Judge Rejects Aqueduct Casino Bid Challenge

Judge Rejects Aqueduct Casino Bid Challenge
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A legal challenge to stop the current Aqueduct casino bidding process and award the contract to a previous bidder was tossed out by a New York state judge July 29, said state officials who were in the courtroom for the much-anticipated decision.

Supreme Court Judge Barry D. Kramer had issued a temporary restraining order banning the state from making a new selection until he considered a case brought by Aqueduct Entertainment Co., which won and then lost the contract earlier this year.

The judge’s ruling paves the way for the state to officially recommend the winning bidder--there is only one bidder left in the current round--of the long-stalled casino contract as soon as next week.

Aqueduct Entertainment Co. is a firm that includes some of the consortium that saw its winning bid tossed out by the administration of Gov. David Paterson in a previous bidding round.

The closely watched case comes as the state has been working on a timetable for the state Lottery Division to next week announce the winner of what is now the fourth round of bidding in the past nine years of the stalled project. The agency previously tossed out two bidders, leaving only Genting New York, which is owned by a Malaysian casino company that has had investments with Indian tribes in New York and Florida as well as the Monticello racetrack.

Aqueduct Entertainment Group, the predecessor company to AEC, won the third round over several competing groups for the lucrative Aqueduct contract, which calls for 4,500 slot machines and eventually a complex of hotels, restaurants and entertainment space. But the award became the subject of scrutiny, in part because of the political ties of some members of the bidding group, and soon after state and federal investigators opened probes of the process by which Aqueduct Entertainment was selected.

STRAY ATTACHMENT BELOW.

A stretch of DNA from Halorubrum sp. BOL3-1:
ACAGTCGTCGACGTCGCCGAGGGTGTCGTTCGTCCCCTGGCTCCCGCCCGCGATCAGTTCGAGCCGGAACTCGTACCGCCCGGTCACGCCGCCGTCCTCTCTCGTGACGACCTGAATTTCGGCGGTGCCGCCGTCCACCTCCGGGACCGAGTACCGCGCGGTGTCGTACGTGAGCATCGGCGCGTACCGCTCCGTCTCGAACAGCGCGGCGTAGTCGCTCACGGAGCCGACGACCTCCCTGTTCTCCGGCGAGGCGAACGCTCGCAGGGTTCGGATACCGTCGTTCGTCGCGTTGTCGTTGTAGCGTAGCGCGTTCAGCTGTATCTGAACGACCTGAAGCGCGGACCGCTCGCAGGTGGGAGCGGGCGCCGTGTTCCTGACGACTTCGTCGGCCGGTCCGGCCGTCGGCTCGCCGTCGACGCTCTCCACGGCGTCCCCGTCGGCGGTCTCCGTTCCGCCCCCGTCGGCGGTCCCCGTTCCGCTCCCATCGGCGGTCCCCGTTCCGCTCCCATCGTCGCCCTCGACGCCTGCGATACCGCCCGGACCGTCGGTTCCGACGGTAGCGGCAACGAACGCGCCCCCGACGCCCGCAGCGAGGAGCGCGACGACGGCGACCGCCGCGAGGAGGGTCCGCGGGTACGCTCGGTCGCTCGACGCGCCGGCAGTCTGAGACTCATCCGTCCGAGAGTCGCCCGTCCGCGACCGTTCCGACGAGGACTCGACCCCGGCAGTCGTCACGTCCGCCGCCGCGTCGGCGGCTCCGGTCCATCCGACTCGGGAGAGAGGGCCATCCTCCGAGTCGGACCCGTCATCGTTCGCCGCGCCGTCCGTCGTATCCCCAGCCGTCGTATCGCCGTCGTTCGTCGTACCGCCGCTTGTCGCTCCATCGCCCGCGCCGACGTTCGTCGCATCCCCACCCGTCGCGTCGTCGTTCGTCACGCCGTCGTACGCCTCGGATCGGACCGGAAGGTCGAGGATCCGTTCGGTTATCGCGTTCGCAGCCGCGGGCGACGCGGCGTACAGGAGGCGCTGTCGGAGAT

After those investigations began, the state Lottery Division, which oversees New York’s racino industry, scrubbed Aqueduct Entertainment’s award, saying some members of the group would not be able to get licenses by the agency to be involved with the casino.

Aqueduct Entertainment maintained the state’s decision was arbitrary, capricious and discriminatory against the consortium. It filed a lawsuit seeking to be reinstated as the winner of the casino deal.

Much is being banked on the Aqueduct casino. The New York Racing Association says the casino is vital to keeping its finances from going into the red again. Horse owners and breeders have been waiting for higher promised purse awards since the casino was approved in the fall of 2001. And the state is expecting some $400 million or so in annual revenues from the casino, not to mention at least $300 million in the upfront franchise fee bidders must pay the government for the franchise.

Aqueduct Entertainment claims the rules of the bidding process kept changing by the lottery agency, even after it had won the unanimous backing of the governor and legislative leaders.

Daryl Davis, a lawyer for Aqueduct Entertainment, said his client has strong grounds for an appeal, but a decision on an appeal has not yet been made.

“We do have a strong case. The judge clearly made an error and disregarded the record,’’ Davis said.

State Lottery Division director Gordon Medenica said the judge’s ruling "affirmed the fairness and thoroughness of the Lottery’s licensing and evaluation process.’’

Medenica said the agency is "on track’’ to make its recommendation to the governor and legislative leaders in the two houses on or before August 3, which would be in keeping with the timetable in the bidding plan.

 

 

 

 

 

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